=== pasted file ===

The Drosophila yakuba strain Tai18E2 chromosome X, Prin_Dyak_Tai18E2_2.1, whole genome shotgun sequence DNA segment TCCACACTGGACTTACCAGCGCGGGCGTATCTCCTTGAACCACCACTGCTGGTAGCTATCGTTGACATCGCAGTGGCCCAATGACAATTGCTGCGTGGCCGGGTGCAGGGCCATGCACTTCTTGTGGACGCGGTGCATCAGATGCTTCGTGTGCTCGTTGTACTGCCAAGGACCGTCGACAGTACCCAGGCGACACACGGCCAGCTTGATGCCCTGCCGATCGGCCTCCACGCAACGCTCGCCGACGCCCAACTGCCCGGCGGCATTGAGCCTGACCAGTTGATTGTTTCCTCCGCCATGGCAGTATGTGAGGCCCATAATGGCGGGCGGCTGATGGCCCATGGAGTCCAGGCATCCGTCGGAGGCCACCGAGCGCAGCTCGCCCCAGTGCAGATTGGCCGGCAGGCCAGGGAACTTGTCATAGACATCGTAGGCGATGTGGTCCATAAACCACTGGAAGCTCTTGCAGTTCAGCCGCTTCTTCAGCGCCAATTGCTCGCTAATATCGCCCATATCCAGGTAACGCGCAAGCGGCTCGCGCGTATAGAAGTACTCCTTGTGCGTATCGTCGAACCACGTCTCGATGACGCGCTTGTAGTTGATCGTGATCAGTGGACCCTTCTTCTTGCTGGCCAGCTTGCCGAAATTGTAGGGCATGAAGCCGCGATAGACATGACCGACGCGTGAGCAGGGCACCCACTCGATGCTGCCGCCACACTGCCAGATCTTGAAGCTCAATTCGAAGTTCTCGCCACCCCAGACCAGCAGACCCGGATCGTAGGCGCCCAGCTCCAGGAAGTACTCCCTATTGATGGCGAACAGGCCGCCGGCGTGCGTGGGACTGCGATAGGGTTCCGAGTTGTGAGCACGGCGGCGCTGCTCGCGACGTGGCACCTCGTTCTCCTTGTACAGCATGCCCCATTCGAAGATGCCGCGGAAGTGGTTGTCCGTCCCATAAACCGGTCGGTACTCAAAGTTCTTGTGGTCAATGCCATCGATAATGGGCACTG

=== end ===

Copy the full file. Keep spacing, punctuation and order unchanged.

The Drosophila yakuba strain Tai18E2 chromosome X, Prin_Dyak_Tai18E2_2.1, whole genome shotgun sequence DNA segment TCCACACTGGACTTACCAGCGCGGGCGTATCTCCTTGAACCACCACTGCTGGTAGCTATCGTTGACATCGCAGTGGCCCAATGACAATTGCTGCGTGGCCGGGTGCAGGGCCATGCACTTCTTGTGGACGCGGTGCATCAGATGCTTCGTGTGCTCGTTGTACTGCCAAGGACCGTCGACAGTACCCAGGCGACACACGGCCAGCTTGATGCCCTGCCGATCGGCCTCCACGCAACGCTCGCCGACGCCCAACTGCCCGGCGGCATTGAGCCTGACCAGTTGATTGTTTCCTCCGCCATGGCAGTATGTGAGGCCCATAATGGCGGGCGGCTGATGGCCCATGGAGTCCAGGCATCCGTCGGAGGCCACCGAGCGCAGCTCGCCCCAGTGCAGATTGGCCGGCAGGCCAGGGAACTTGTCATAGACATCGTAGGCGATGTGGTCCATAAACCACTGGAAGCTCTTGCAGTTCAGCCGCTTCTTCAGCGCCAATTGCTCGCTAATATCGCCCATATCCAGGTAACGCGCAAGCGGCTCGCGCGTATAGAAGTACTCCTTGTGCGTATCGTCGAACCACGTCTCGATGACGCGCTTGTAGTTGATCGTGATCAGTGGACCCTTCTTCTTGCTGGCCAGCTTGCCGAAATTGTAGGGCATGAAGCCGCGATAGACATGACCGACGCGTGAGCAGGGCACCCACTCGATGCTGCCGCCACACTGCCAGATCTTGAAGCTCAATTCGAAGTTCTCGCCACCCCAGACCAGCAGACCCGGATCGTAGGCGCCCAGCTCCAGGAAGTACTCCCTATTGATGGCGAACAGGCCGCCGGCGTGCGTGGGACTGCGATAGGGTTCCGAGTTGTGAGCACGGCGGCGCTGCTCGCGACGTGGCACCTCGTTCTCCTTGTACAGCATGCCCCATTCGAAGATGCCGCGGAAGTGGTTGTCCGTCCCATAAACCGGTCGGTACTCAAAGTTCTTGTGGTCAATGCCATCGATAATGGGCACTG